var TodoItem = React.createClass({
  getInitialState: function() {
    return {
      checked: false,
    };
  },
  _clicked: function() {
   this.setState({
     checked: !this.state.checked, 
   });
  },
  render: function() {
    var classes = ["item", this.state.checked ? "checked" : ""].join(' ');

    return (
      <div className={classes} onClick={this._clicked}>
        <div className="checkBox">
            <input type="checkbox" checked={this.state.checked} />
        </div>

        <div className="itemTitle">{this.props.item.title}</div>
      </div>
    );
  }
});

The getInitialState function is required any time we want to use states in a React component. Remember that React will re-render an element depending on whether or not the diff of its state, properties, return value of render, etc., have changed.

We can alter the state using this.setState. We can then build a string of class names and set the checkbox state accordingly based on the boolean in this.state.

Part 2: The problem

The original design calls for a button at the bottom of the todo container that will show/hide the input.

Let's make the class CircleButton:

var CircleButton = React.createClass({
  render: function() {
    return (
      <div className="magic" onClick={this.props.onClick}>
        <button className="addButton">{this.props.children}</button>
      </div>
    );
  }
});

Note the use of this.props.children.

Now drop this into TodoList after theitemsList` div:

<CircleButton onClick={this._showInputBox}>
  +
</CircleButton>

Clicking this button is supposed to show the input box for the user to input new items. But the input box is actually in a parent component of the TodoItems list. How are we supposed to communicate changes in this component up to changes in the parent component?

A one-time fix may be to move the components around, but that's not always going to be practical.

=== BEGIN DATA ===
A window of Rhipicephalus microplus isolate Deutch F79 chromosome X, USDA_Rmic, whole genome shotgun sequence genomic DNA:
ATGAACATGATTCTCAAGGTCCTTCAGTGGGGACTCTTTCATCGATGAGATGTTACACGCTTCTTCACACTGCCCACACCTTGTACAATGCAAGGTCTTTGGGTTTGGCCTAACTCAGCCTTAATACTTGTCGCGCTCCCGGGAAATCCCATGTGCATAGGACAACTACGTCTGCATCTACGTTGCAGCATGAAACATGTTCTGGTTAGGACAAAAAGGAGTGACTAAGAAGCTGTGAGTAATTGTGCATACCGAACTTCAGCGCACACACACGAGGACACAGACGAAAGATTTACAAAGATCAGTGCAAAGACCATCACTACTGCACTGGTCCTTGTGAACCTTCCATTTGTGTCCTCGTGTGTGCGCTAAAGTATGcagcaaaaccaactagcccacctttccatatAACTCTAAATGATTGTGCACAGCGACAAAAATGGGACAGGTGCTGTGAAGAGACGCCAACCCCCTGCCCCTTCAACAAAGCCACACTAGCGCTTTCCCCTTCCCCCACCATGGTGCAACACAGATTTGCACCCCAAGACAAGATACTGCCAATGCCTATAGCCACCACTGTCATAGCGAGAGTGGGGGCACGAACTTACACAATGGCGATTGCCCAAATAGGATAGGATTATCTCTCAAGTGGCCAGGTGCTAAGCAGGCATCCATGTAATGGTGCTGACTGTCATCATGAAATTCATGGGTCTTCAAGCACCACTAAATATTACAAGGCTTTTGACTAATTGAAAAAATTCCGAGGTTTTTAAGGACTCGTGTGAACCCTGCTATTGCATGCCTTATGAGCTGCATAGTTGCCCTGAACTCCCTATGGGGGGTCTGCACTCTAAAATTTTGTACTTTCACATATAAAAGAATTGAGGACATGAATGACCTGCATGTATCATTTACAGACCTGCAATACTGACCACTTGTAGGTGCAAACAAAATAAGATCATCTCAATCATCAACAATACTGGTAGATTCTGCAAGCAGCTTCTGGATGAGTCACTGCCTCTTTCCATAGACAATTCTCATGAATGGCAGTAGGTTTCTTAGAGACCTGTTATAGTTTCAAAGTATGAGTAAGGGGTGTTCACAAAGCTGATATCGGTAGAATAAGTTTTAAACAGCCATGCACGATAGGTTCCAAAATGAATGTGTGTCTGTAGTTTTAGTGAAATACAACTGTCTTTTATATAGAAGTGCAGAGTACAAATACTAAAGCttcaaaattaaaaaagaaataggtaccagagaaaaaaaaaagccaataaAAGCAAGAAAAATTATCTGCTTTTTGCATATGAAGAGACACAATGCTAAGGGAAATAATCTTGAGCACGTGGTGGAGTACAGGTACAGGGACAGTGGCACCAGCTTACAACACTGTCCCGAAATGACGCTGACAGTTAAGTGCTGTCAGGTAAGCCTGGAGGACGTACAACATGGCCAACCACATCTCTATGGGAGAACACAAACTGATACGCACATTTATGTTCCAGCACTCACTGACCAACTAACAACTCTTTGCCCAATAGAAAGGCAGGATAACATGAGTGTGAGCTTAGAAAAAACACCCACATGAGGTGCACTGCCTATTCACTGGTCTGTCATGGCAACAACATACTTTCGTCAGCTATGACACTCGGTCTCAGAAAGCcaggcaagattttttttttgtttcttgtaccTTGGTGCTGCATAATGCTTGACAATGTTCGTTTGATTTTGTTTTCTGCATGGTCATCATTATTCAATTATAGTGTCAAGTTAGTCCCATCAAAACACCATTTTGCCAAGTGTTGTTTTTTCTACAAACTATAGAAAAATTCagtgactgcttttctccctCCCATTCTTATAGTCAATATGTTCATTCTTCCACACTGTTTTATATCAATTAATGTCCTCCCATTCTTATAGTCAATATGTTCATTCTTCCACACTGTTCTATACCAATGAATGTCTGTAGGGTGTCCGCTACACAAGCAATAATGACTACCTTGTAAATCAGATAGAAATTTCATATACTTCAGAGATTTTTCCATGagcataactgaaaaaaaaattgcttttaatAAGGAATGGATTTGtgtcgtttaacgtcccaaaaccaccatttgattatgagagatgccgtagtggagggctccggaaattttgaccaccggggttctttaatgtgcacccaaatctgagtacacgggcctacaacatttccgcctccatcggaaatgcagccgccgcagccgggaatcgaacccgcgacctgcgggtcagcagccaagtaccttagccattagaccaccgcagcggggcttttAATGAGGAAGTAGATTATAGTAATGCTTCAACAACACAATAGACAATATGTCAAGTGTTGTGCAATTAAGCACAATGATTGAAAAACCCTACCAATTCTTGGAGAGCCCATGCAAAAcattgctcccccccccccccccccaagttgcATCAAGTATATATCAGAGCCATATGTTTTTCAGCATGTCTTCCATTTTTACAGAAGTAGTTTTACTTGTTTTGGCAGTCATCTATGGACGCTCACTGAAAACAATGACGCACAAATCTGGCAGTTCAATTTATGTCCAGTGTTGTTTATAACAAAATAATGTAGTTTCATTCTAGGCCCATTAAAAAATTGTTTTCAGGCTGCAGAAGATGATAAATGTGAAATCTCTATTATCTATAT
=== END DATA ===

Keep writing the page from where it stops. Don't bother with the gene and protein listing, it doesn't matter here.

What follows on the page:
Possible solution: Flux... ish.

There exists a concept in React-land called "Flux". Flux is not a library, but rather a paradigm of structuring your application. For sake of brevity, we won't be following it exactly, but know that it exists and is somewhat similar to the way we are tackeling the problem tonight.

For sake of time, we're going to jump over to a forked Plunker with the appropriate changes made. Open the new forked Plunker.

In short, we did the following:

  • Added a Store file, which contains a series of getters, setters, and callbacks
  • Made all items with states pull the state from the global Store
  • Added _changed functions to the components and tied those functions into the Store.

At this point we basically just need to hook up event listeners and let React take care of the rest.

In InputBoxContainer, add an event listener for the keyDown event:

  _keyDown: function(e) {
    if (e.keyCode === 13) {
      Store.addTodoItem({ title: e.target.value });
      e.target.value = '';
      Store.hideInput();
    }
  },

...

<input type="text" placeholder={this.props.placeholder} onKeyDown={this._keyDown} />

As we saw in the previous frontend tutorial, 13 is the magical keycode that means enter.

From there we just tell the Store to add an item based on the input's value and to update the UI state.

We also want to show the inputBoxContainer conditionally:

render: function() {
    var classes = ['inputBoxContainer', this.state.visible ? 'visible' : ''].join(' ');
        return (
          <div className={classes}>
...

Now let's hook up that event listener for showing the input box in TodoList:

_showInput: function() {
  Store.showInput();
},

And finally, let's feed the TodoItem's events into the Store:

  _clicked: function() {
    Store.checkItem(this.props.item);
  },

Tada! A TodoList in React. You can see the finished product here.

Resources

Flux documentation

TodoMVC in Flux

Using ES6+ with React